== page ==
Further rate hikes will be needed to tame the worst inflation crunch in a generation, the Bank of England’s top wonk said today.
Huw Pill, who succeeded Andy Haldane as the Bank’s chief economist last September, said at an Institute of Chartered Accountants in England and Wales event that in his view, getting inflation back to Threadneedle Street’s two per cent target “will require further tightening of monetary policy over the coming months”.
The comments chime with hawkish remarks earlier this week from fellow monetary policy committee member, Catherine Mann, who did not rule out the prospect of a 50 basis point rise in the future.
Inflation has climbed to a 40-year high of nine per cent, but is expected to peak at just over 11 per cent in October when the energy watchdog hikes the cap on bills again.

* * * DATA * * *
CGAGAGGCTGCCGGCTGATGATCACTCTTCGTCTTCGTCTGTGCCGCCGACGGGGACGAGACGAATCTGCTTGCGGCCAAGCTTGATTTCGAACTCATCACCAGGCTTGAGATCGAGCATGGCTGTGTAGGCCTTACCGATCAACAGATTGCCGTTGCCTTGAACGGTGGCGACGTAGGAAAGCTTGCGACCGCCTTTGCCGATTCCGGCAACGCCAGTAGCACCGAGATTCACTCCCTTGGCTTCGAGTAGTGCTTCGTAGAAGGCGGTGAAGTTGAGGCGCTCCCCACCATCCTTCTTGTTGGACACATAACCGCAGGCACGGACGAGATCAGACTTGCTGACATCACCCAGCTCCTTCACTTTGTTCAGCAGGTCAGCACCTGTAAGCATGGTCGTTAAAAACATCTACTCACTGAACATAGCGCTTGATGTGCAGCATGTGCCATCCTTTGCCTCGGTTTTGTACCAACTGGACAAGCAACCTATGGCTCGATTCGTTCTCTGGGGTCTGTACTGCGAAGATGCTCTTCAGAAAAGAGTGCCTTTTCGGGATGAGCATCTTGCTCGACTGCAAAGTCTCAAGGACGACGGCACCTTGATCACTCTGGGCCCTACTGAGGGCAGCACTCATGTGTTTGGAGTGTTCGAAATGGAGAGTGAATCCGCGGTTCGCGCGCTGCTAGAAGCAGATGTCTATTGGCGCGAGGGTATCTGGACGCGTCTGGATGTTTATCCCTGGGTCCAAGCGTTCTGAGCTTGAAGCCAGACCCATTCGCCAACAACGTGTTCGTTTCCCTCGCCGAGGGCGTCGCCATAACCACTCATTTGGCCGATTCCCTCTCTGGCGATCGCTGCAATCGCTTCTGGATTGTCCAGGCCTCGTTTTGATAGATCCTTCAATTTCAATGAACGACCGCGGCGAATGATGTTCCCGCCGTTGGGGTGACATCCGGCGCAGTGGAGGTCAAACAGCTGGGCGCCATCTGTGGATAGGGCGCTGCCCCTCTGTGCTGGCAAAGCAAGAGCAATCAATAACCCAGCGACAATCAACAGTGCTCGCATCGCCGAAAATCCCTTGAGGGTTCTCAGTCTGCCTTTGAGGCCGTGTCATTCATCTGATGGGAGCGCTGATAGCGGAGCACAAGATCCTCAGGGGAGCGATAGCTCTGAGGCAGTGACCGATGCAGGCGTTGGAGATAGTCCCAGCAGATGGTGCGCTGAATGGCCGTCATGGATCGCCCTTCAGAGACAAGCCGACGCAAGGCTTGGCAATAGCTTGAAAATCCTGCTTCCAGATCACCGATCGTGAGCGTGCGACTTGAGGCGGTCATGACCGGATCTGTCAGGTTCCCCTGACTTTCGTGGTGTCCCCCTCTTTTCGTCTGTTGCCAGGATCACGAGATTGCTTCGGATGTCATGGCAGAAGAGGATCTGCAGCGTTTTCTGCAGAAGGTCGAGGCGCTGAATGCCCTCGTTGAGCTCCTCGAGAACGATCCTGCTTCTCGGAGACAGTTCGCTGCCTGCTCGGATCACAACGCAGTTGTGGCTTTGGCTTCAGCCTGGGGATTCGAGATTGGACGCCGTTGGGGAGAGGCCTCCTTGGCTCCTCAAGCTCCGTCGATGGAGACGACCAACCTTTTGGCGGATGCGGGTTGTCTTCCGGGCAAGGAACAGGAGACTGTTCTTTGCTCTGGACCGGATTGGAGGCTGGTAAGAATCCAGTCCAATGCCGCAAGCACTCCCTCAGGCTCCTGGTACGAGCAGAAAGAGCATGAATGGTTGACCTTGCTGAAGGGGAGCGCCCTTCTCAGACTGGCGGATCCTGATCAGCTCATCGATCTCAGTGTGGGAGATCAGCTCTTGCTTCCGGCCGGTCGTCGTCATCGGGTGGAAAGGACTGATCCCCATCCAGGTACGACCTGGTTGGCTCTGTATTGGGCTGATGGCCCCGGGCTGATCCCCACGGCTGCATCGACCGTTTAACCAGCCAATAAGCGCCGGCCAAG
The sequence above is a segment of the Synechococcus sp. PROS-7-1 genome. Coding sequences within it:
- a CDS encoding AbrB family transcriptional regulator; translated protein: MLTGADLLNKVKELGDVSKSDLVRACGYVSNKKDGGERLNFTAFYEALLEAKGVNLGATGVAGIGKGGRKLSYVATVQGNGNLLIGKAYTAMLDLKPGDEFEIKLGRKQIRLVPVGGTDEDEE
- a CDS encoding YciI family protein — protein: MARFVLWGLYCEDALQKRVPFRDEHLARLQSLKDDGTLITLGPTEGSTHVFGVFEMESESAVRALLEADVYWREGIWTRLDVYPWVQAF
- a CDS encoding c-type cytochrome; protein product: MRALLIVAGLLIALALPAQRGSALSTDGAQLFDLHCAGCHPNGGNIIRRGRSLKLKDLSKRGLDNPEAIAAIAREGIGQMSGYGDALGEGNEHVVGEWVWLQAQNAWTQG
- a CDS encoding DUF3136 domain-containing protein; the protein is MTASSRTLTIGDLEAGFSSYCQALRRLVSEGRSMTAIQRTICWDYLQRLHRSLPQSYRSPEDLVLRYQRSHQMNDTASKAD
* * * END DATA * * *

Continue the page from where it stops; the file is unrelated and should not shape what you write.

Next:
New cost of living figures covering May published tomorrow by the Office for National Statistics are forecast to have edged higher to 9.1 per cent
In response to that price surge, the Bank has raised rates at each of its last five meetings, taking them to a 13-year high of 1.25 per cent. It opted against a larger rise last week.
Pill, a former Goldman Sachs banker and academic, did roll back against Mann’s hypothesis set out earlier this week that a quicker policy tightening cycle would shield the pound from weakening sharply against the dollar and euro.
“Monetary policy is not a panacea. Monetary policy is not an instrument that allows you to achieve lots and lots of different things at short term: stabilise the exchange rate, fine-tune developments in employment or activity,” Pill said.
The two MPC members voted differently at last week’s meeting. Pill favoured a 25 basis point rise, while Mann backed a 50 basis point increase. Governor Andrew Bailey sided with Pill.